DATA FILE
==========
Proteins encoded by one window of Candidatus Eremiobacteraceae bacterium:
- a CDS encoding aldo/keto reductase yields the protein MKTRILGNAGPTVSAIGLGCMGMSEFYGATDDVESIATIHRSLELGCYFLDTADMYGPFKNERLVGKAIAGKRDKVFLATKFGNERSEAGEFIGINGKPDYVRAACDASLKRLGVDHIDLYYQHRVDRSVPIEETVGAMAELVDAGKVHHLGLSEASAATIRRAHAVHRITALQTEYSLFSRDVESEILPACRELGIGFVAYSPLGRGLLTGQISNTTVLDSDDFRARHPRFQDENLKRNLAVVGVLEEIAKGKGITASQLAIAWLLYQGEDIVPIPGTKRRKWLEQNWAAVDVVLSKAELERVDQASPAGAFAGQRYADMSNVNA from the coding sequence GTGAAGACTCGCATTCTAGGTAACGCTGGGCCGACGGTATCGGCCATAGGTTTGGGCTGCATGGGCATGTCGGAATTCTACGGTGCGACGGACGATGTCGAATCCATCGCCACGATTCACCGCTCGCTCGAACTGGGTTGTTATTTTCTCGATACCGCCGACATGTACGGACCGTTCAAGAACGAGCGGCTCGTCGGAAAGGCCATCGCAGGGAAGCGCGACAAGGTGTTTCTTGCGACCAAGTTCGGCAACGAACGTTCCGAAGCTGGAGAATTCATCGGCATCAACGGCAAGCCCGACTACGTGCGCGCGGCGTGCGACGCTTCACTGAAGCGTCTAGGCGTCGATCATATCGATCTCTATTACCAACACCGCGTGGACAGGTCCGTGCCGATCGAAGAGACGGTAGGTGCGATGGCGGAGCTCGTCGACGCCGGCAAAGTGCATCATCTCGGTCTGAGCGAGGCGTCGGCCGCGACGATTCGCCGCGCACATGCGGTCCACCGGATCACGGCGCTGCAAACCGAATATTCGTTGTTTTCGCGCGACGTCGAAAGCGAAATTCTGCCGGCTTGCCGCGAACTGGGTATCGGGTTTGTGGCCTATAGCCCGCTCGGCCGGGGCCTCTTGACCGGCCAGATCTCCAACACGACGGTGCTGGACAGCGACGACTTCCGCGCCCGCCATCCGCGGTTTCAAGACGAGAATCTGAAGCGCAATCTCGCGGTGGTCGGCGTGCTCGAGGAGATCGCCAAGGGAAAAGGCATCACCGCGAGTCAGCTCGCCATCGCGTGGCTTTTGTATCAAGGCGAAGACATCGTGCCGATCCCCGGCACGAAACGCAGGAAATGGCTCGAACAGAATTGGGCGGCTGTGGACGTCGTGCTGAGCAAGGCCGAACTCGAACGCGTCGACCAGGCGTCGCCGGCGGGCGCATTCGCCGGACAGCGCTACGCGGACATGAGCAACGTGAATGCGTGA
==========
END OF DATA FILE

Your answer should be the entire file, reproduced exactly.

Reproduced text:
Proteins encoded by one window of Candidatus Eremiobacteraceae bacterium:
- a CDS encoding aldo/keto reductase yields the protein MKTRILGNAGPTVSAIGLGCMGMSEFYGATDDVESIATIHRSLELGCYFLDTADMYGPFKNERLVGKAIAGKRDKVFLATKFGNERSEAGEFIGINGKPDYVRAACDASLKRLGVDHIDLYYQHRVDRSVPIEETVGAMAELVDAGKVHHLGLSEASAATIRRAHAVHRITALQTEYSLFSRDVESEILPACRELGIGFVAYSPLGRGLLTGQISNTTVLDSDDFRARHPRFQDENLKRNLAVVGVLEEIAKGKGITASQLAIAWLLYQGEDIVPIPGTKRRKWLEQNWAAVDVVLSKAELERVDQASPAGAFAGQRYADMSNVNA from the coding sequence GTGAAGACTCGCATTCTAGGTAACGCTGGGCCGACGGTATCGGCCATAGGTTTGGGCTGCATGGGCATGTCGGAATTCTACGGTGCGACGGACGATGTCGAATCCATCGCCACGATTCACCGCTCGCTCGAACTGGGTTGTTATTTTCTCGATACCGCCGACATGTACGGACCGTTCAAGAACGAGCGGCTCGTCGGAAAGGCCATCGCAGGGAAGCGCGACAAGGTGTTTCTTGCGACCAAGTTCGGCAACGAACGTTCCGAAGCTGGAGAATTCATCGGCATCAACGGCAAGCCCGACTACGTGCGCGCGGCGTGCGACGCTTCACTGAAGCGTCTAGGCGTCGATCATATCGATCTCTATTACCAACACCGCGTGGACAGGTCCGTGCCGATCGAAGAGACGGTAGGTGCGATGGCGGAGCTCGTCGACGCCGGCAAAGTGCATCATCTCGGTCTGAGCGAGGCGTCGGCCGCGACGATTCGCCGCGCACATGCGGTCCACCGGATCACGGCGCTGCAAACCGAATATTCGTTGTTTTCGCGCGACGTCGAAAGCGAAATTCTGCCGGCTTGCCGCGAACTGGGTATCGGGTTTGTGGCCTATAGCCCGCTCGGCCGGGGCCTCTTGACCGGCCAGATCTCCAACACGACGGTGCTGGACAGCGACGACTTCCGCGCCCGCCATCCGCGGTTTCAAGACGAGAATCTGAAGCGCAATCTCGCGGTGGTCGGCGTGCTCGAGGAGATCGCCAAGGGAAAAGGCATCACCGCGAGTCAGCTCGCCATCGCGTGGCTTTTGTATCAAGGCGAAGACATCGTGCCGATCCCCGGCACGAAACGCAGGAAATGGCTCGAACAGAATTGGGCGGCTGTGGACGTCGTGCTGAGCAAGGCCGAACTCGAACGCGTCGACCAGGCGTCGCCGGCGGGCGCATTCGCCGGACAGCGCTACGCGGACATGAGCAACGTGAATGCGTGA